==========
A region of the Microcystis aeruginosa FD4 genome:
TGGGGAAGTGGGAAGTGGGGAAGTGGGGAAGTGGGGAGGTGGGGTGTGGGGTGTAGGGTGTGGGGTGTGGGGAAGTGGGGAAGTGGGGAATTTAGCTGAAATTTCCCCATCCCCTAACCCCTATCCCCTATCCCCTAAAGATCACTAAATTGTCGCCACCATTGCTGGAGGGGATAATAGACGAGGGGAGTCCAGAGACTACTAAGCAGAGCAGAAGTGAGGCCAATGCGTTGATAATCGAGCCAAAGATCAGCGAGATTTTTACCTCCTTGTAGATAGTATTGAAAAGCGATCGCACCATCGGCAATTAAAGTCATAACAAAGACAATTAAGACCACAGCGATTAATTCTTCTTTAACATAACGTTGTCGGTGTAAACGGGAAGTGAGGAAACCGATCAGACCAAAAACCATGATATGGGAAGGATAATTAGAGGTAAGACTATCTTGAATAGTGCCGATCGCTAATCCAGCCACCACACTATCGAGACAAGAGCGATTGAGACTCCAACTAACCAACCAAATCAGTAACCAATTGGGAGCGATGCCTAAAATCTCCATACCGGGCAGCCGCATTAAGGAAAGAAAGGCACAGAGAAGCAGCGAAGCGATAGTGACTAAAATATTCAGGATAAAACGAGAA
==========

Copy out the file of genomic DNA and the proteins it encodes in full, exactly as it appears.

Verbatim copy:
A region of the Microcystis aeruginosa FD4 genome:
TGGGGAAGTGGGAAGTGGGGAAGTGGGGAAGTGGGGAGGTGGGGTGTGGGGTGTAGGGTGTGGGGTGTGGGGAAGTGGGGAAGTGGGGAATTTAGCTGAAATTTCCCCATCCCCTAACCCCTATCCCCTATCCCCTAAAGATCACTAAATTGTCGCCACCATTGCTGGAGGGGATAATAGACGAGGGGAGTCCAGAGACTACTAAGCAGAGCAGAAGTGAGGCCAATGCGTTGATAATCGAGCCAAAGATCAGCGAGATTTTTACCTCCTTGTAGATAGTATTGAAAAGCGATCGCACCATCGGCAATTAAAGTCATAACAAAGACAATTAAGACCACAGCGATTAATTCTTCTTTAACATAACGTTGTCGGTGTAAACGGGAAGTGAGGAAACCGATCAGACCAAAAACCATGATATGGGAAGGATAATTAGAGGTAAGACTATCTTGAATAGTGCCGATCGCTAATCCAGCCACCACACTATCGAGACAAGAGCGATTGAGACTCCAACTAACCAACCAAATCAGTAACCAATTGGGAGCGATGCCTAAAATCTCCATACCGGGCAGCCGCATTAAGGAAAGAAAGGCACAGAGAAGCAGCGAAGCGATAGTGACTAAAATATTCAGGATAAAACGAGAA